Category Archives: Estonia
Continuing on through our tour of the 2011 Preselections, we move straight on from Bulgaria to…
Croatia: Few people who were in the Press Center in Düsseldorf will soon be able to forget Daria Kinzer’s “Celebrate“, complete with two costume changes and a special appearance by a creepy Willy Wonka impersonator. But only the most hardcore of ESC fans remembers that the lovely Daria had some serious competition in this year’s Dora: Jacques Houdek. Daria and Jacques went head-to-head on three songs, with a public televote and jury vote selecting the best option for each singer. The interesting thing about this, however, was that the scores were tied after the jury and televote was added together during the song selection, with the public favoring “Stotinama Godina (A Hundred Years)” for both Daria and Jacques (by a landslide), and the jury selecting “Lahor/Break a Leg/Celebrate” for the two. Most national finals used the public vote as the prevailing factor, but Croatia deferred to the jury. The uptempo number seemed better-suited for the lovely Daria, and so Jacques’ fate as runner-up was sealed. But we were tantalizingly close to having this, instead:
“Stotinama Godina” reminds me of the classic Croatian ballads of years past: songs like “Neka Mi Ne Svane“, or “Nek’ ti bude ljubav sva” (which, interestingly enough, Jacques performed during the national selection process). It’s hard to say if this would have made it into the Final (I’m sure that some would have argued that it sounded “dated”), but I personally preferred it to “Celebrate”. As for Jacques, I wouldn’t count him out. In a commercial for this year’s UK version of “X-Factor”, eagle-eyed viewers can catch a quick glimpse of Houdek auditioning for the show that introduced the world to Jedward. Brace yourselves, my friends.
Skipping Cyprus, which chose its song internally, we move on to:
Denmark: “New Tomorrow” by A Friend in London brought the Danes their second consecutive Top Five placement, and may have given Jedward and Poli Genova a bit of competition in the “Best Spiky Blonde Hair” category this year. But the runner-up at this year’s Dansk Melodi Grand Prix was no slouch, either.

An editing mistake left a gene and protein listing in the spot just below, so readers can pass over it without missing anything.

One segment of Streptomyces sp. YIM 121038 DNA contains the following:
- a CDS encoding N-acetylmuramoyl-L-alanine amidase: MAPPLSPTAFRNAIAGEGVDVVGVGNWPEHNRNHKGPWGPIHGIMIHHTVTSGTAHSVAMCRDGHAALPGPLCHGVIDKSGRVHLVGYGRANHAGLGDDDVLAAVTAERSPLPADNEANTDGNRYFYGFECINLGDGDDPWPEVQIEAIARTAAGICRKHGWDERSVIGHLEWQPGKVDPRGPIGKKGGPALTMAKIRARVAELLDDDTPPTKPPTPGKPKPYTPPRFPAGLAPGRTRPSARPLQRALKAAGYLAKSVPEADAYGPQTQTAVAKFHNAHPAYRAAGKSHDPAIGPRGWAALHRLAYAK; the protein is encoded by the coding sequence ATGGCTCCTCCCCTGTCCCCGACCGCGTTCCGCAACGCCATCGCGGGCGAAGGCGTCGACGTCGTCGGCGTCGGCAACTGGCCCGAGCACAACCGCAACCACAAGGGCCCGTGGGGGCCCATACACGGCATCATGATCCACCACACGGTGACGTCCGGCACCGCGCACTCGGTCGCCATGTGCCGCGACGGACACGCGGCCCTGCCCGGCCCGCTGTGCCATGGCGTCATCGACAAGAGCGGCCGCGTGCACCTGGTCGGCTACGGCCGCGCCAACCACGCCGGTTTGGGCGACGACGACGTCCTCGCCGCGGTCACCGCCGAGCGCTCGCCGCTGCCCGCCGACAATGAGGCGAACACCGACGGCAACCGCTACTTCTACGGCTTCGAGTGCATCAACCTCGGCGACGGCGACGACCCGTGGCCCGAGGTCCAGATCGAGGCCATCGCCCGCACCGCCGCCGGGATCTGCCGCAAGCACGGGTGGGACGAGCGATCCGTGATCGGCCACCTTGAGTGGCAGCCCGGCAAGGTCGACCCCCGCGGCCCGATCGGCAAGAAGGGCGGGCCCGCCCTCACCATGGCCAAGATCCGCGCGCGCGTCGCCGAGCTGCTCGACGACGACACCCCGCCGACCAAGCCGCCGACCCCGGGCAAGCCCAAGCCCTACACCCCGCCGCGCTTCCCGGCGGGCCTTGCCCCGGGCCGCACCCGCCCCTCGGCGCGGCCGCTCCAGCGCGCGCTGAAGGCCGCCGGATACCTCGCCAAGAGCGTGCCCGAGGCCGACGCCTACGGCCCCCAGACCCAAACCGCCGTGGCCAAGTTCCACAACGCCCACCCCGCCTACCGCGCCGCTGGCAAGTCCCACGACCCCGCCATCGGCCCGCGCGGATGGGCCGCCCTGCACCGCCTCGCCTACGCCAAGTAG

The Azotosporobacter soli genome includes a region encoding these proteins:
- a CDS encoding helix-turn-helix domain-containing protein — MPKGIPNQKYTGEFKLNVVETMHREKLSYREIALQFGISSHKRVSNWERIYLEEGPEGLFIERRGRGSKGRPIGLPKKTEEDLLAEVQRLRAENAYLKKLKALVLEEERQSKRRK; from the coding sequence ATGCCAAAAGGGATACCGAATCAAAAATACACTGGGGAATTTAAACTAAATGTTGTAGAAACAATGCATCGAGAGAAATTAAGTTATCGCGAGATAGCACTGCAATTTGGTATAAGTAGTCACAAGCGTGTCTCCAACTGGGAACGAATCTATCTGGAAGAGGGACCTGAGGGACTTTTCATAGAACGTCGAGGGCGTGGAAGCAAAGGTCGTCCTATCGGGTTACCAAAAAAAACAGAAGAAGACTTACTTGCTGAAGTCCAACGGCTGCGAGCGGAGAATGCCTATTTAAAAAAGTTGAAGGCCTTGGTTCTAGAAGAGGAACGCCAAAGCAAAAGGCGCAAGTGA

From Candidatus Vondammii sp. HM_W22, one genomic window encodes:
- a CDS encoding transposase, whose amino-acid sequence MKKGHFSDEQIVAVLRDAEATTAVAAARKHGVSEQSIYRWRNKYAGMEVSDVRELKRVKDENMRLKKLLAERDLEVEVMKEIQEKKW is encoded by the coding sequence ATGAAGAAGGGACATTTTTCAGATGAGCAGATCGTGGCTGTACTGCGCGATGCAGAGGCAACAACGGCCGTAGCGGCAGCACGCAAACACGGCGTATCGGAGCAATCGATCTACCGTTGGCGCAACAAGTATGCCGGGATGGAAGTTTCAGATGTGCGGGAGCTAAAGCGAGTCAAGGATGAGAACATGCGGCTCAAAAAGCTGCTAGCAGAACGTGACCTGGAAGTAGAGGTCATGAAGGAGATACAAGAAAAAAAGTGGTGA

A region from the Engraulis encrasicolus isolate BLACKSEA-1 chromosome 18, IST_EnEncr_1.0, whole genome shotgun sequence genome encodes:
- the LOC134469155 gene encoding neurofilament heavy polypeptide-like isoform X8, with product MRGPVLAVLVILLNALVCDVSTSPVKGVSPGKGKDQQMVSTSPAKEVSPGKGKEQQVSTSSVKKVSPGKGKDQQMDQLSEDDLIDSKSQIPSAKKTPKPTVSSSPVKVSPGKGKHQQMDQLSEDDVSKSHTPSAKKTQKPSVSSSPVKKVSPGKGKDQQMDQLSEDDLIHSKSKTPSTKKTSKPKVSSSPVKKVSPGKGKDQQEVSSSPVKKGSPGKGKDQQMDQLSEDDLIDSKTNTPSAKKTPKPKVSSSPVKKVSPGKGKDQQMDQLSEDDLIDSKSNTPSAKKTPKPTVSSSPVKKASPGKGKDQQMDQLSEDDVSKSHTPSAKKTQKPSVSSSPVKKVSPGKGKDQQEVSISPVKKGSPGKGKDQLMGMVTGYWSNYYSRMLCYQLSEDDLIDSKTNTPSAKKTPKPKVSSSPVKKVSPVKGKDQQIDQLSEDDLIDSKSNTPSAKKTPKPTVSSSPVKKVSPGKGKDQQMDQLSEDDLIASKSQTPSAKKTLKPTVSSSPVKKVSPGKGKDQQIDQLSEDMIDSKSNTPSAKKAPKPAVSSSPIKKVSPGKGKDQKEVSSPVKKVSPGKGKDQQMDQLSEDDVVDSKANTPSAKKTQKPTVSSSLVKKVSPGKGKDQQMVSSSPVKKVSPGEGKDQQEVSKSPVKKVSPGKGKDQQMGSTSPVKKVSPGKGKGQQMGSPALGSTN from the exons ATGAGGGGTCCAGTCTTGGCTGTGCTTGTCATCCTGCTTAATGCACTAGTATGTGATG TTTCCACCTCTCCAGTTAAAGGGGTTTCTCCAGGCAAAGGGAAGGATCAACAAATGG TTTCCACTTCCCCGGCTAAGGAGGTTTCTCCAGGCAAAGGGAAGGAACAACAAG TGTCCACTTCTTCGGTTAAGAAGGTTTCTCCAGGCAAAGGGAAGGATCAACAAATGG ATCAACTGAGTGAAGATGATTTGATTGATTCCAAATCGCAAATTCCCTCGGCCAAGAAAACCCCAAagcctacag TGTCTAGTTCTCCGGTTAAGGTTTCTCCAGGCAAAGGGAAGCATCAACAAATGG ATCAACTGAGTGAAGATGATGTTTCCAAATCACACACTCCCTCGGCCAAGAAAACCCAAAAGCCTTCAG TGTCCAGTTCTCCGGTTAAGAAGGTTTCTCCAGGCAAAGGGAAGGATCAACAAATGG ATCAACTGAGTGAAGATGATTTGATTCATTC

Anne Noa’s “Sleepless” felt like a breezy blend of Taylor Swift and Selena Gomez, and could have easily been a worthy follow-up to the youthful puppy-love of Lena’s “Satellite”.
Estonia: Once again, some of the best songs this year came to us from Eestilaul, and it’s really tough to pinpoint an absolute favorite. Getter Jaani’s “Rockefeller Street” was a fun, bouncy, vaguely surrealistic number that people in the press center either lauded or loathed, but there were definitely a handful of songs that could have gone to Germany in its place. Fans of “Oida Taunz!” might have gone for the Argentinian-born Elmayonesa’s “Kes Ei Tantsi On Politsei (Whoever Doesn’t Dance is a Policeman)”, while on the opposite side of the musical spectrum, we have Marilyn Jurman’s sweet “Veel on Aega (There is Still Time)”. This year’s runner-up, “I Wanna Meet Bob Dylan” by Outloudz, is a wonderfully wistful track that I am predisposed to love (both as a resident of Dylan’s home state of Minnesota as well as a fan of 80’s-style New Wave), but my personal favorite still remains 2011’s fifth-place finisher, Ithaka Maria’s “Hopa’pa-Rei!”:
How can you argue with those cellos, that attitude…that YODEL? It’s exceedingly difficult to not sing in English at Eurovision, yet still have everybody singing along with your hook (just ask Magdalena Tul)…but I’m pretty sure that Ithaka Maria would have had Ruslana fans (and many others, for that matter) absolutely eating out of her hand.